Ghost Workers

The neoliberal process in China has spanned the last four decades, bringing tremendous changes to society — including the massive employment layoff (xiagang) that involved at least 70 million state-owned enterprise (SOE) workers. For the laid-off workers, in an overnight they lost their “iron rice bowl” jobs, and the attendant social, economic and political life that the government had tacitly promised them under the all-encompassing work unit (danwei) system.

My parents were laid-off workers in Tianjin, an industrial city in northern China. I could feel the impact of the job losses on ordinary workers despite being only a child. However, compared with the omnipresent suffering, it is now perhaps the oblivion that is most poignant – less than two decades since the massive layoffs, the world seems to have happily forgotten them. And the echoing collective muteness of the laid-off workers, as Simon.J.Charlesworth wrote, “falling like snow, erasing the pathways through which we might return, once again, to the village of our being”, appears to me to have fallen into a causal loop of modern society’s amnesia and the effacement of the material grounds that memory depends on. The “acceleration of history” that historian Pierre Nora underscored overwrites the old layers with new in the urban space, but in contrast to the temporality of the space are the laid-off workers trapped by their past like specters.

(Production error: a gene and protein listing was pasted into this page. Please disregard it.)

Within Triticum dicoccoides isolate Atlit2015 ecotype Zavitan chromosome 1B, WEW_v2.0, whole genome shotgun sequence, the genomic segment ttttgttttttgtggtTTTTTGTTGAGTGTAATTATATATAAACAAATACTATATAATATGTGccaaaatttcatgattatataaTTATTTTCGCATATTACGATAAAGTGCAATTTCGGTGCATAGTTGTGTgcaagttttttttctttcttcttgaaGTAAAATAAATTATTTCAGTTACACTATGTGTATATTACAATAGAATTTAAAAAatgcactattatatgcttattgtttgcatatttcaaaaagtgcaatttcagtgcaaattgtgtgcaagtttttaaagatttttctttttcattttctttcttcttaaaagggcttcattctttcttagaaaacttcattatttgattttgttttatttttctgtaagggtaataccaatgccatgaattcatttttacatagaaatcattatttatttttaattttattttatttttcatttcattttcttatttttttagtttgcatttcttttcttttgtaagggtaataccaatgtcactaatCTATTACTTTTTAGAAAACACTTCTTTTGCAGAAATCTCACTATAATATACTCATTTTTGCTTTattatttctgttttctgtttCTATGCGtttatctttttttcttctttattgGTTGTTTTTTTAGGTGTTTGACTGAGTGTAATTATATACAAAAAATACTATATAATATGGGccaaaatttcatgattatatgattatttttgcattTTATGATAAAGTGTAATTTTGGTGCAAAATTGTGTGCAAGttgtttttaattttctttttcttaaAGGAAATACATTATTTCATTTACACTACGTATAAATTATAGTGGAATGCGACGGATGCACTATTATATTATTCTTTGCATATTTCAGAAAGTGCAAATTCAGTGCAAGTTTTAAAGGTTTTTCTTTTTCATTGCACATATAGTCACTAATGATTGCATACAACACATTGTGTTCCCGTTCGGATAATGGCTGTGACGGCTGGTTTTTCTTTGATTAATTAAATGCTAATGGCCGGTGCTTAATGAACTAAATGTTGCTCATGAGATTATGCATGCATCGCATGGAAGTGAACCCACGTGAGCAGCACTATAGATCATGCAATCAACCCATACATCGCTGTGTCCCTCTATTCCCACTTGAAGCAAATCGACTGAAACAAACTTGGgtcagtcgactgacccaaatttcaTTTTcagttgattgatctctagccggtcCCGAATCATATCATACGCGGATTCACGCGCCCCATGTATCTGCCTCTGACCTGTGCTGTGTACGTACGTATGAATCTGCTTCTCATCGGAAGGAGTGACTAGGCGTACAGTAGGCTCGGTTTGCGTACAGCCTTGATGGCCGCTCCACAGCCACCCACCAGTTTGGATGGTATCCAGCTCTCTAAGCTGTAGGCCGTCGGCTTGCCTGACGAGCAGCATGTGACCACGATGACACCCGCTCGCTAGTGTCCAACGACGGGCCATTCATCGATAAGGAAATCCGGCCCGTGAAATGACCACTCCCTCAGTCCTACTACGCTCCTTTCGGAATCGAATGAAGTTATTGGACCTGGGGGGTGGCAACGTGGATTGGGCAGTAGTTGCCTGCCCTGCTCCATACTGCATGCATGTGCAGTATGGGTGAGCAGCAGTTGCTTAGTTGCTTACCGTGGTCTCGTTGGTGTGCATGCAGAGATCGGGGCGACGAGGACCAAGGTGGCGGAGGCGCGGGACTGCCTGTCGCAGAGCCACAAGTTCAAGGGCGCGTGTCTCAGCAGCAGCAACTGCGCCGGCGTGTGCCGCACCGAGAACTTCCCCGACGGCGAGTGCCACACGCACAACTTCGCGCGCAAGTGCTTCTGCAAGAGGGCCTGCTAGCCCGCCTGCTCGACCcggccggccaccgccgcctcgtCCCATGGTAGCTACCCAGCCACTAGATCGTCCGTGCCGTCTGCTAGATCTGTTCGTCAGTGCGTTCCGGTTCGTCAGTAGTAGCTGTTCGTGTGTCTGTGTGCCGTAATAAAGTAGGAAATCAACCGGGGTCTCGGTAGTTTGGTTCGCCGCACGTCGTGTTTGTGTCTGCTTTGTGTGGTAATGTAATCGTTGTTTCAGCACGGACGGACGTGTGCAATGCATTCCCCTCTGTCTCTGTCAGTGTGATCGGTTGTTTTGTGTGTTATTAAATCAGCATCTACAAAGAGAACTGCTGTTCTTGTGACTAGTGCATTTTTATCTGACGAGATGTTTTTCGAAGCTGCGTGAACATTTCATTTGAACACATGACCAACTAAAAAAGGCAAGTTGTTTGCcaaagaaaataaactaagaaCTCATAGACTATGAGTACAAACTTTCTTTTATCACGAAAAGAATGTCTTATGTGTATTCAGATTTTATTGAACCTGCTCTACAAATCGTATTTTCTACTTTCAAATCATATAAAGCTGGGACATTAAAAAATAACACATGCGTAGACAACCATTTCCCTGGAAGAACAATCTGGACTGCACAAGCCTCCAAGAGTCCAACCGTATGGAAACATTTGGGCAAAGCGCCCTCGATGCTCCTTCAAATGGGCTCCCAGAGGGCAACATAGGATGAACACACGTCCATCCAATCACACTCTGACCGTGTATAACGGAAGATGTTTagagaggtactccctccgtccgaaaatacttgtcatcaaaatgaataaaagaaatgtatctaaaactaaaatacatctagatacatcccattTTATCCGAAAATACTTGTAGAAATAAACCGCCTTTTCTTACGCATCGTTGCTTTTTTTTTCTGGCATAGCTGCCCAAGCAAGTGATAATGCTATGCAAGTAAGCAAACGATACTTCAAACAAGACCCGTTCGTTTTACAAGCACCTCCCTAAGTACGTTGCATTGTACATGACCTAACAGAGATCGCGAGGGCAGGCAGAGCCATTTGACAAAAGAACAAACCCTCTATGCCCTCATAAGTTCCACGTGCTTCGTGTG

This nostalgic project invited laid-off workers in Tianjin to act out their old jobs at the site of their former factories. Composing of two visual chapters, this is a visual story dedicated to specters like my parents, with the hope of keeping a piece of tangible reminders of the Chinese laid-off workers’ collective memory and individual humanity.